There’s an observation in a new book about Donald Trump’s tenure in national politics that is critical to understanding both him and his relationship with Fox News. The book, from the New York Times’s Peter Baker and the New Yorker’s Susan Glasser, explores how Trump’s emergence in 2015 flummoxed the network and its then-emperor, Roger Ailes.
“What Ailes saw in Trump that he did not see in any other Republican politician of recent years,” Baker and Glasser write, “was someone who connected with the Fox audience even more than Fox did.”
This is unquestionably true, as polling would later make clear. Trump’s skill in the 2016 Republican primary was that he spoke the language of the angry right wing as a native. He, like them, was a Fox News fan who found himself lured further to the fringe by sites such as Breitbart. Trump had a regular gig as a contributor to “Fox & Friends” before he announced his candidacy, and his ability to speak to the Fox News audience served him very well in building a core base of political support after he did. For Fox News, though, this was not ideal: Here was a platform larger than theirs, competing for the same audience.
So the network spent the four years of Trump’s presidency mostly echoing and amplifying the antics and rhetoric of the president their base loved. Fox News Republicans became the beating heart of Trump’s support. The play worked pretty well … until Trump lost his reelection bid and demanded that his universe of loyalists pretend he hadn’t. Suddenly the balancing act that Fox News had been managing — keeping Trump supporters happy while not collapsing into outright misinformation — became increasingly wobbly.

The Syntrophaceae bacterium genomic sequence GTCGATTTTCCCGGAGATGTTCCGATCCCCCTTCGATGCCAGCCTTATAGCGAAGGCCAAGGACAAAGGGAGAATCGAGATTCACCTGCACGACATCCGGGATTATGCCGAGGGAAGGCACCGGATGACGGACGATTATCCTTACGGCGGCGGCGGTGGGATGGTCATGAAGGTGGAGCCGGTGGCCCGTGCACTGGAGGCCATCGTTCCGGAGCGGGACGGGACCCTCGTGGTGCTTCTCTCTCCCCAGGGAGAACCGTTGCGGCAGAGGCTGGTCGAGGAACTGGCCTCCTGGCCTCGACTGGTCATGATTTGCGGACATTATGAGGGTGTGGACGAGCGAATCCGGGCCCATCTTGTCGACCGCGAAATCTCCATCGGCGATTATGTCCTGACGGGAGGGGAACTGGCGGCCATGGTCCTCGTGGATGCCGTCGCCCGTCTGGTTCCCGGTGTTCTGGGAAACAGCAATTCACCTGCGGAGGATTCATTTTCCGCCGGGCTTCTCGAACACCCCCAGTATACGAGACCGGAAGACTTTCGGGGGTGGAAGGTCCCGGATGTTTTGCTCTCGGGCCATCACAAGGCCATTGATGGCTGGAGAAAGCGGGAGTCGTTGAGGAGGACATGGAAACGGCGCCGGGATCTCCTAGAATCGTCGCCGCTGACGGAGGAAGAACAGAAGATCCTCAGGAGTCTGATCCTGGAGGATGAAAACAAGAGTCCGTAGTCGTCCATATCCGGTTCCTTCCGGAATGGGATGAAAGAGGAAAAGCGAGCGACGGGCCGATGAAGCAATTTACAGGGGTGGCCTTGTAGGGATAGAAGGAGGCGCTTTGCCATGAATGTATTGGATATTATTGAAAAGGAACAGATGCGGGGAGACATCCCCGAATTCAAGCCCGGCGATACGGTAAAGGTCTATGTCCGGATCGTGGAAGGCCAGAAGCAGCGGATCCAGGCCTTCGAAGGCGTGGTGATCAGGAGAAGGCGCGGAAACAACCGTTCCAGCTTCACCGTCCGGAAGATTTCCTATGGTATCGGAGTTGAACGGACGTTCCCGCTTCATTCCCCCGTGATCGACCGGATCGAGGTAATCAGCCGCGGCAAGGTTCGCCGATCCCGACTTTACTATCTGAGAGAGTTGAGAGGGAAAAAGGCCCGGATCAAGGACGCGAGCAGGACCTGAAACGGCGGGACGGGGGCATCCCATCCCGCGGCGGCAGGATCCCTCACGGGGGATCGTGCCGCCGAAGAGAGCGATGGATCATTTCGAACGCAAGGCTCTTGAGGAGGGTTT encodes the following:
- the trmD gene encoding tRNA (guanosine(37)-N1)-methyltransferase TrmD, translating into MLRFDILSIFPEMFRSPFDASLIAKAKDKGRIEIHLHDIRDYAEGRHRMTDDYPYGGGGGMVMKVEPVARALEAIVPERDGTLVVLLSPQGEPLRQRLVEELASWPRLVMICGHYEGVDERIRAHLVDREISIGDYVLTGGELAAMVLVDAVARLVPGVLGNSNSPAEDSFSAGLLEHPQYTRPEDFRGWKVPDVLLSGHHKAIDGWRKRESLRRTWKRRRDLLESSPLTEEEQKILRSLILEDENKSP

As Baker and Glasser report, the period immediately after the election forced Fox News executives and stars to choose between what the audience wanted to hear and what it needed to hear. Reality, they write, did not always win that fight.
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It began when Fox News’s decision desk called the state of Arizona for Joe Biden. This was an aggressive call by any standard. No other network joined them, viewing the race as too close to call. The Fox News team was relying heavily on data and assumptions that would later prove to be incorrect or flawed, including data from the Associated Press, which also made an early call. Fox News’s experts predicted on election night that the votes weren’t there for Trump to close his deficit. He almost did.
Fox News’s on-air talent wasn’t in a position to debate the nuances of the numbers with the team making the call, but Trump’s campaign staff was. So they started working the phones, seemingly contacting anyone at the network who would pick up. Baker and Glasser report that Fox News anchor Bret Baier was among those hearing from Trump’s team.
In an email to higher-ups sent two days after the election, he reportedly wrote: “This situation is getting uncomfortable. Really uncomfortable. I keep having to defend this on air.”
“He accused the Decision Desk of ‘holding on for pride,’” Baker and Glasser write, “and added: ‘It’s hurting us. The sooner we pull it — even if it gives us major egg — and we put it back in his column the better we are in my opinion.’” As the authors of the book note, Arizona couldn’t be put “back” into Trump’s column, because it was never there in the first place.